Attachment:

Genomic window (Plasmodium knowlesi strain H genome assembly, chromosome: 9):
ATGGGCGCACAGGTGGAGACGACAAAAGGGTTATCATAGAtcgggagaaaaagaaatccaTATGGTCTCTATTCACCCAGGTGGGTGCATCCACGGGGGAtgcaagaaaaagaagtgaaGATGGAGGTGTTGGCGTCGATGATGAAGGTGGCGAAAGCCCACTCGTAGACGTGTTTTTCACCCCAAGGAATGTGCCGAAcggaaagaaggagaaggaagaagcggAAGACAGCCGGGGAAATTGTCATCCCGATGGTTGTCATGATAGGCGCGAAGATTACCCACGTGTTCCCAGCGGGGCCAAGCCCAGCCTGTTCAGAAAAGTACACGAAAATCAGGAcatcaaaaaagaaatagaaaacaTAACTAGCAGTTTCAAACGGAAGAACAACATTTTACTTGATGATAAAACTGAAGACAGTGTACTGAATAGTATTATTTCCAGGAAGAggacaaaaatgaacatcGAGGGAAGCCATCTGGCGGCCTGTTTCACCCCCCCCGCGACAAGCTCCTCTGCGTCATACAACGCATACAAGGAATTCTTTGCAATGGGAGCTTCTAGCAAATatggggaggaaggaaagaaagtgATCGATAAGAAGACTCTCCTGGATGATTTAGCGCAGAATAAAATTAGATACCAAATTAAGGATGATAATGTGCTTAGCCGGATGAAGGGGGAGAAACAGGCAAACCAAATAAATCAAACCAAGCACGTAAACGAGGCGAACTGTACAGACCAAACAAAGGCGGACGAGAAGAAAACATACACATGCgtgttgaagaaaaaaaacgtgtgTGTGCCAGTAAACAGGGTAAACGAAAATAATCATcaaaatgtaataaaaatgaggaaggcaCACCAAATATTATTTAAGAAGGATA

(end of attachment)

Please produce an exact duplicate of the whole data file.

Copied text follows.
Genomic window (Plasmodium knowlesi strain H genome assembly, chromosome: 9):
ATGGGCGCACAGGTGGAGACGACAAAAGGGTTATCATAGAtcgggagaaaaagaaatccaTATGGTCTCTATTCACCCAGGTGGGTGCATCCACGGGGGAtgcaagaaaaagaagtgaaGATGGAGGTGTTGGCGTCGATGATGAAGGTGGCGAAAGCCCACTCGTAGACGTGTTTTTCACCCCAAGGAATGTGCCGAAcggaaagaaggagaaggaagaagcggAAGACAGCCGGGGAAATTGTCATCCCGATGGTTGTCATGATAGGCGCGAAGATTACCCACGTGTTCCCAGCGGGGCCAAGCCCAGCCTGTTCAGAAAAGTACACGAAAATCAGGAcatcaaaaaagaaatagaaaacaTAACTAGCAGTTTCAAACGGAAGAACAACATTTTACTTGATGATAAAACTGAAGACAGTGTACTGAATAGTATTATTTCCAGGAAGAggacaaaaatgaacatcGAGGGAAGCCATCTGGCGGCCTGTTTCACCCCCCCCGCGACAAGCTCCTCTGCGTCATACAACGCATACAAGGAATTCTTTGCAATGGGAGCTTCTAGCAAATatggggaggaaggaaagaaagtgATCGATAAGAAGACTCTCCTGGATGATTTAGCGCAGAATAAAATTAGATACCAAATTAAGGATGATAATGTGCTTAGCCGGATGAAGGGGGAGAAACAGGCAAACCAAATAAATCAAACCAAGCACGTAAACGAGGCGAACTGTACAGACCAAACAAAGGCGGACGAGAAGAAAACATACACATGCgtgttgaagaaaaaaaacgtgtgTGTGCCAGTAAACAGGGTAAACGAAAATAATCATcaaaatgtaataaaaatgaggaaggcaCACCAAATATTATTTAAGAAGGATA